CLEVELAND -- If Derrick Rose's absence from the Cleveland Cavaliers ends with him hanging it up rather than returning to the team, LeBron James says he only hopes that Rose finds peace in his decision.
"We want, whatever he decides to do, we want the best for him," James said following the Cavs' 100-99 win over the Charlotte Hornets on Friday. "At the end of the day, you can't substitute nothing for happiness. And obviously, we know the injuries that he's been going through his whole career. We hope this ain't the end, but if it is, I was happy I got an opportunity to spend a couple months with him and watch him be the great point guard that he once was.
"But at the end of the day, a clearer head, there's no substitute for that. We want the best for Derrick. ... No matter if he comes back, no matter if he doesn't, we want him as an individual, as a man, as a father to be just happy with whatever decision he makes."
League sources told ESPN on Friday that Rose has left the team and is seriously re-evaluating his future in the NBA. There is growing uncertainty inside and outside the franchise about whether he will return to the team, the sources said.
Rose has missed 11 of the Cavs' 18 games this season, including the past seven because of a sprained left ankle. One team source told ESPN of Rose: "He's tired of being hurt, and it's taking a toll on him mentally."
Cavs coach Tyronn Lue said he "expects" Rose to return but did not offer up a timetable as to when that would occur.
In 2014, when addressing his unfortunate string of injuries, Rose revealed just how deeply he thinks about the implications of what his body has been through as a professional basketball player.
"I know a lot of people get mad when they see me sit out," Rose said at the time. "But I think a lot of people don't understand that when I sit out, it's not because of this year. I'm thinking about long term. I'm thinking about after I'm done with basketball, having graduations to go to, having meetings to go to.
"I don't want to be in my meetings all sore or be at my son's graduation all sore just because of something I did in the past. Just learning and being smart."
Dwyane Wade said he remembers Rose receiving "flak" for that quote, but he said he empathizes with him.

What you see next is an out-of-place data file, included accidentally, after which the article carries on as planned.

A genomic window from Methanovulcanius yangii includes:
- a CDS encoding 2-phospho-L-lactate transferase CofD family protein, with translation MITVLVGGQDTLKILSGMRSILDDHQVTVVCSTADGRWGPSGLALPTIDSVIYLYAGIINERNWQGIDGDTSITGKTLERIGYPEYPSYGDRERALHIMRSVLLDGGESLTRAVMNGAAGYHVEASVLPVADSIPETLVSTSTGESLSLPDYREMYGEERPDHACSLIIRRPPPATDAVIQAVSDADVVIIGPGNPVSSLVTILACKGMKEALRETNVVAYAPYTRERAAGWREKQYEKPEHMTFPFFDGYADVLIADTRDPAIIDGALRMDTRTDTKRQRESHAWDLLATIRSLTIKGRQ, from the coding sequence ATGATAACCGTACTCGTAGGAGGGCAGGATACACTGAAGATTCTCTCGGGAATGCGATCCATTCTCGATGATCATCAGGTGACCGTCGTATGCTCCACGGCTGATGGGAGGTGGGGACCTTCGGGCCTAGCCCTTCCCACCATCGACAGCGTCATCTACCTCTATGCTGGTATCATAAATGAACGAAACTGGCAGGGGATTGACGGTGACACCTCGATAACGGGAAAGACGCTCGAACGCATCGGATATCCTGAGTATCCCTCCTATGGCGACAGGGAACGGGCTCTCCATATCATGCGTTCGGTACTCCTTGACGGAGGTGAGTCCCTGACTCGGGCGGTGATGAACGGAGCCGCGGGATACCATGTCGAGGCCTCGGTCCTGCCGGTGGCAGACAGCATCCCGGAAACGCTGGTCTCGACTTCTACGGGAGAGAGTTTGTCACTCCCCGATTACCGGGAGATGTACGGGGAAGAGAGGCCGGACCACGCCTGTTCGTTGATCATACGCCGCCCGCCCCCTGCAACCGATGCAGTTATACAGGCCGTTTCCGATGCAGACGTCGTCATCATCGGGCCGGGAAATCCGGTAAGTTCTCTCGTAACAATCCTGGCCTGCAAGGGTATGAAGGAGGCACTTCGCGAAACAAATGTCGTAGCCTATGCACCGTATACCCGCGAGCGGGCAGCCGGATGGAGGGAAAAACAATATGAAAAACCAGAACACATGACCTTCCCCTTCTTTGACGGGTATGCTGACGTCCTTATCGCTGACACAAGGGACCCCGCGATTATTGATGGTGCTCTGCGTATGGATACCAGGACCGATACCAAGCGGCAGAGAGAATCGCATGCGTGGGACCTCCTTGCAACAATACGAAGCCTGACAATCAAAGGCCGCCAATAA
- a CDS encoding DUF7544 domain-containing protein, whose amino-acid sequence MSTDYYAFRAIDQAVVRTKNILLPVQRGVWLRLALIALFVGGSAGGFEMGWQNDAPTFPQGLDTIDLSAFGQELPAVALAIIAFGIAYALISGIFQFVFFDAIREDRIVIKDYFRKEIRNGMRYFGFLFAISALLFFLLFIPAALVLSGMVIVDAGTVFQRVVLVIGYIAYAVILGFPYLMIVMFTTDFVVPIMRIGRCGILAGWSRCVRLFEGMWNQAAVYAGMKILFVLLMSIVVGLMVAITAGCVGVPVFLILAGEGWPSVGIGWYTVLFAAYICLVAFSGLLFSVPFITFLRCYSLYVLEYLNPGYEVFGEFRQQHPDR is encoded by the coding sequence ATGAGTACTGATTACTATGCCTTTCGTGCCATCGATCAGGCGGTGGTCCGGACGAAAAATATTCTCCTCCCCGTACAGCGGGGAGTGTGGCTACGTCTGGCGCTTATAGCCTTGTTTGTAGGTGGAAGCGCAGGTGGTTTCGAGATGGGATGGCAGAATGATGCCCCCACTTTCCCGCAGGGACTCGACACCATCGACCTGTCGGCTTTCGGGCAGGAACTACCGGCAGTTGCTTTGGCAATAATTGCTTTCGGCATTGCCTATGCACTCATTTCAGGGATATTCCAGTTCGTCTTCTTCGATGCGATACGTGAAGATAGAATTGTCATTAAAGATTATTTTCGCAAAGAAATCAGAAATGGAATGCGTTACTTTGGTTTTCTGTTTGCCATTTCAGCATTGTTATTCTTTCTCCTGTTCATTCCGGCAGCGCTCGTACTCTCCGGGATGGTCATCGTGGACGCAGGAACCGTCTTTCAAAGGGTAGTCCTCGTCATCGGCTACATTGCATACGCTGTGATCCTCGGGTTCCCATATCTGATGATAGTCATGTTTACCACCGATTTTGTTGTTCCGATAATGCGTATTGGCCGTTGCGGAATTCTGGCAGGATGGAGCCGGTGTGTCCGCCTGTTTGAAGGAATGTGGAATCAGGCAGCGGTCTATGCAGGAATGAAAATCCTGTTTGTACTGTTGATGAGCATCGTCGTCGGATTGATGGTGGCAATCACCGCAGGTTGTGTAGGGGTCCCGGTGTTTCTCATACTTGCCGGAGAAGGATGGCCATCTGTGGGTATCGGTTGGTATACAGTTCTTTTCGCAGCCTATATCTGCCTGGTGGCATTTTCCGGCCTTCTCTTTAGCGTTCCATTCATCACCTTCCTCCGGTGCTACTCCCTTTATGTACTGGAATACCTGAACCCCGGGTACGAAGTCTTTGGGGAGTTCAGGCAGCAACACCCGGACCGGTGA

"I've always understood it," Wade told ESPN before the Hornets game. "Unfortunately, I've had to deal with a lot of injuries so I've always understood what he meant by it, what he was saying. At the end of the day, this game is a small portion of your life. Hopefully this is not going to define you. It's something that you love to do, but if you can't do it the way that you want to do it, then you need to think about not doing it. And whatever decision he decides to make, it's going to be the best decision for D-Rose, and at the end of the day, that's all the matters."
James, however, said the only person who can truly know what Rose is going through is Rose himself.
"I don't get it. How can I get it? None of us can get what he's going through," James said. "It's impossible. He's his own man. I cannot get what he's going through."
James then referenced a quote from Theodore Roosevelt's "Citizen in a Republic" speech delivered in Paris, France, in 1910. The speech includes a passage referred to as "The Man in the Arena," which states in part, "It is not the critic who counts; not the man who points out how the strong man stumbles, or where the doer of deeds could have done them better. The credit belongs to the man who is actually in the arena, whose face is marred by dust and sweat and blood."
James said it's his favorite quote, pointing out that it's printed out on a piece of paper that is taped up in his locker.
"Anybody can sit on the outside of the arena and criticize the man in the arena that's given his blood, sweat and tears," James said, discussing the lessons of the speech. "But until you walk in the face of the line of battle, or adversity or whatever the case may be, you don't understand. So, I understand as a professional athlete, but I don't understand, I can never understand what he's going through because I've, it's his life, I've been with him two months and I can never understand that, but what I do understand is I want him to be happy. Like I said, there's no substitution for that, but the man in the arena. For everybody who always think they got the answer to every damn thing."
If Wade's story can serve as any sort of example, there is still a chance that Rose can get through this period of uncertainty and go on to be a productive player once again.
"It's hard when you're dealing with injuries after injuries after injuries -- it takes a toll on you mentally," Wade said. "This game brings so much joy to guys, and it brings the opposite as well. It will take you to the highest of highs and the lowest of lows. If you're not mentally where you need to be, it affects you with your family, it affects you in your day to day. You're just hurting. When you're hurting you're frustrated and sometimes you think about walking away from the game.
"I definitely thought about it. I'm glad I didn't. That was almost four years ago. I'm glad I didn't because I'm still able to enjoy the game. But it definitely was a for real moment for me to think about it because I was hurting every time I made a move. No one wants to live like that."